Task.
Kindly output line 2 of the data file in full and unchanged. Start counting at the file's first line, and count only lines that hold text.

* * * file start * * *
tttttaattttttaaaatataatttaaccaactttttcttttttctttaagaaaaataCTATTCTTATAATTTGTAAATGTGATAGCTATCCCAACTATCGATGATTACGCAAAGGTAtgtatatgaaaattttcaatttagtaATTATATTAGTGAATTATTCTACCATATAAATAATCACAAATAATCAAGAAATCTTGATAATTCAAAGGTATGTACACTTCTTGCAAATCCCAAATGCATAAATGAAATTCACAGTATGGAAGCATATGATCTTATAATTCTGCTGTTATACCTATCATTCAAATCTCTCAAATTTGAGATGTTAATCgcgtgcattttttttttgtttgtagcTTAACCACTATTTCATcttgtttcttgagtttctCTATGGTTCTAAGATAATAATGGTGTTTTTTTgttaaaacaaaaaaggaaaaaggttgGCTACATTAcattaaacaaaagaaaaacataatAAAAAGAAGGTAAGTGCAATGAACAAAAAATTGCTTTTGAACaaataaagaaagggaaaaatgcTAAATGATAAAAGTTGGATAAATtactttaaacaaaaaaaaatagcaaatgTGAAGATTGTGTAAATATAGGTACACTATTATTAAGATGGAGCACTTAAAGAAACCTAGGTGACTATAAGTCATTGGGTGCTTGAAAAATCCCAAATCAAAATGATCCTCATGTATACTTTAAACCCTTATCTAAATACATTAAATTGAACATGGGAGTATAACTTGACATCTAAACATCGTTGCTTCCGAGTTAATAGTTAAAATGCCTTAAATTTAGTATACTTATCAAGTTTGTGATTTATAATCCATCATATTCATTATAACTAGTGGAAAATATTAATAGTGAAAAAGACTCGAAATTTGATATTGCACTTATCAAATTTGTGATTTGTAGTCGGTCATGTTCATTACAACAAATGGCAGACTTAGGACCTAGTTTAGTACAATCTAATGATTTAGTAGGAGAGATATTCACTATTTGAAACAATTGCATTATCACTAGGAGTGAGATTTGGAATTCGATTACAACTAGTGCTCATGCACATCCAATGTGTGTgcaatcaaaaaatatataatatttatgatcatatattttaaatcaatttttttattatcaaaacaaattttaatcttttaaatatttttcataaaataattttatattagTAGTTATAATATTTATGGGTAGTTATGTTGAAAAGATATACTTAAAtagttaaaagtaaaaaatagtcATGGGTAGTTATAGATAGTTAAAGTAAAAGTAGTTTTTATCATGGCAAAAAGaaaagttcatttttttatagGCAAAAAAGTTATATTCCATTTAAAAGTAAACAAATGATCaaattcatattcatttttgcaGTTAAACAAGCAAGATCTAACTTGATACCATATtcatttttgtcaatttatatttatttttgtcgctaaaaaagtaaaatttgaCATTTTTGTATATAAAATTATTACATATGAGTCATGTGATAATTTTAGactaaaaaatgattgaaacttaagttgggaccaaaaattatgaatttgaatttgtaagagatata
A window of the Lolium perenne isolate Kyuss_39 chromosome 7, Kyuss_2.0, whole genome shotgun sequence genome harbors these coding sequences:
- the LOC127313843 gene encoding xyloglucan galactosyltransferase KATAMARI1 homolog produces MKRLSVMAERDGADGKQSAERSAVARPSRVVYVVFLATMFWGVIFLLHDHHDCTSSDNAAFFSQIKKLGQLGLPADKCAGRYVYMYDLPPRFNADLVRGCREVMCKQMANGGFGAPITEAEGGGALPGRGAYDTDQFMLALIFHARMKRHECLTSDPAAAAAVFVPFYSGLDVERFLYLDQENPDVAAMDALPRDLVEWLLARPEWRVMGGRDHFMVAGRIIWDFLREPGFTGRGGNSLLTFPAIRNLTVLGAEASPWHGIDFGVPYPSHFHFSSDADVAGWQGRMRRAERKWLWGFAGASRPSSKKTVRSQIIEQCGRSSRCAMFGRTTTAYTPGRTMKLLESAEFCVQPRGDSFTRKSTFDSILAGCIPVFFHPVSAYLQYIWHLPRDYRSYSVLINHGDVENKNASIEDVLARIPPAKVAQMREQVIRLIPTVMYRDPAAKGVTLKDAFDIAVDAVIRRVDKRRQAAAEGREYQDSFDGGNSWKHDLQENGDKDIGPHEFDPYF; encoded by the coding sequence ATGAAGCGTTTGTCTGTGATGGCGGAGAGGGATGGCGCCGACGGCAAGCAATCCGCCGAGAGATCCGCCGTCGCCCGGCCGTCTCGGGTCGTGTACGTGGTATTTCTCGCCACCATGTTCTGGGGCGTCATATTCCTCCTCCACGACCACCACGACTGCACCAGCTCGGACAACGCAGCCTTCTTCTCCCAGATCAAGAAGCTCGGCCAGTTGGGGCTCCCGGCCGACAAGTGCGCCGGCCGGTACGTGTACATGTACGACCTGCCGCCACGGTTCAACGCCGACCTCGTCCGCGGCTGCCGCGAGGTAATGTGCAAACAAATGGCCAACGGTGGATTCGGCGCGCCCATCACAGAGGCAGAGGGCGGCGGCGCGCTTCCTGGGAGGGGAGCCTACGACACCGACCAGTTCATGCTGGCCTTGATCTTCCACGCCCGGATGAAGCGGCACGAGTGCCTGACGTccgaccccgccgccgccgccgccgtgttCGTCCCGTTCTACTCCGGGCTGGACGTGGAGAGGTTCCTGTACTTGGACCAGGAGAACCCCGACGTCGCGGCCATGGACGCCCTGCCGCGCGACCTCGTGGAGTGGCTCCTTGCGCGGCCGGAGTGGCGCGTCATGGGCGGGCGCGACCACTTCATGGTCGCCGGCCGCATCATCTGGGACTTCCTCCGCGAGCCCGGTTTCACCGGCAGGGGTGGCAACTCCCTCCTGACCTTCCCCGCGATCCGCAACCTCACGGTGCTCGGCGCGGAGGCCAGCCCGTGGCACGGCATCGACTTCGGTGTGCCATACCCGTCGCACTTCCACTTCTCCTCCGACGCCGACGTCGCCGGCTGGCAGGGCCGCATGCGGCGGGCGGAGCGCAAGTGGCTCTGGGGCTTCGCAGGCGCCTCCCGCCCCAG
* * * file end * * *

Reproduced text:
A window of the Lolium perenne isolate Kyuss_39 chromosome 7, Kyuss_2.0, whole genome shotgun sequence genome harbors these coding sequences: